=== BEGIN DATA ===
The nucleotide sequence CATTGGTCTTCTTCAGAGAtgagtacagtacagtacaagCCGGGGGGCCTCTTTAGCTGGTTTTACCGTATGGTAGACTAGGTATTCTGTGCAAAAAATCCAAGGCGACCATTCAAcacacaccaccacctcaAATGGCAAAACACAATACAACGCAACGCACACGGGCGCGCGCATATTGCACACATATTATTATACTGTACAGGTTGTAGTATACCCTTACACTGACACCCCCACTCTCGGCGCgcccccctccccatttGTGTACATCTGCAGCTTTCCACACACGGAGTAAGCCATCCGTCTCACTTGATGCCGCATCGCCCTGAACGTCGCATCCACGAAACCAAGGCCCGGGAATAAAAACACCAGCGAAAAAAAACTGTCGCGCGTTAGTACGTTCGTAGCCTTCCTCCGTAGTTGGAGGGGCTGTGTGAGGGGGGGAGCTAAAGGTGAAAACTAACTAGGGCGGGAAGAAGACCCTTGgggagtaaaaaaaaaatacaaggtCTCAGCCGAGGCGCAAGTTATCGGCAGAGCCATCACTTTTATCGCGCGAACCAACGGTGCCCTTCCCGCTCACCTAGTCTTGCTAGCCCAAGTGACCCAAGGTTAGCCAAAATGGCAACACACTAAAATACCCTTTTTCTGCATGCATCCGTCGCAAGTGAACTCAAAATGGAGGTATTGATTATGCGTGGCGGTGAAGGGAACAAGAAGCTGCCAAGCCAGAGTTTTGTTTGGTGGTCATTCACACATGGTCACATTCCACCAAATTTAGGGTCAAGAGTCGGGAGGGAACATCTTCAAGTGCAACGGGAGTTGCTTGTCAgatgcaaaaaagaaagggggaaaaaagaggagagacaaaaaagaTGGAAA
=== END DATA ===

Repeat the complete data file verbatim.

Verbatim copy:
The nucleotide sequence CATTGGTCTTCTTCAGAGAtgagtacagtacagtacaagCCGGGGGGCCTCTTTAGCTGGTTTTACCGTATGGTAGACTAGGTATTCTGTGCAAAAAATCCAAGGCGACCATTCAAcacacaccaccacctcaAATGGCAAAACACAATACAACGCAACGCACACGGGCGCGCGCATATTGCACACATATTATTATACTGTACAGGTTGTAGTATACCCTTACACTGACACCCCCACTCTCGGCGCgcccccctccccatttGTGTACATCTGCAGCTTTCCACACACGGAGTAAGCCATCCGTCTCACTTGATGCCGCATCGCCCTGAACGTCGCATCCACGAAACCAAGGCCCGGGAATAAAAACACCAGCGAAAAAAAACTGTCGCGCGTTAGTACGTTCGTAGCCTTCCTCCGTAGTTGGAGGGGCTGTGTGAGGGGGGGAGCTAAAGGTGAAAACTAACTAGGGCGGGAAGAAGACCCTTGgggagtaaaaaaaaaatacaaggtCTCAGCCGAGGCGCAAGTTATCGGCAGAGCCATCACTTTTATCGCGCGAACCAACGGTGCCCTTCCCGCTCACCTAGTCTTGCTAGCCCAAGTGACCCAAGGTTAGCCAAAATGGCAACACACTAAAATACCCTTTTTCTGCATGCATCCGTCGCAAGTGAACTCAAAATGGAGGTATTGATTATGCGTGGCGGTGAAGGGAACAAGAAGCTGCCAAGCCAGAGTTTTGTTTGGTGGTCATTCACACATGGTCACATTCCACCAAATTTAGGGTCAAGAGTCGGGAGGGAACATCTTCAAGTGCAACGGGAGTTGCTTGTCAgatgcaaaaaagaaagggggaaaaaagaggagagacaaaaaagaTGGAAA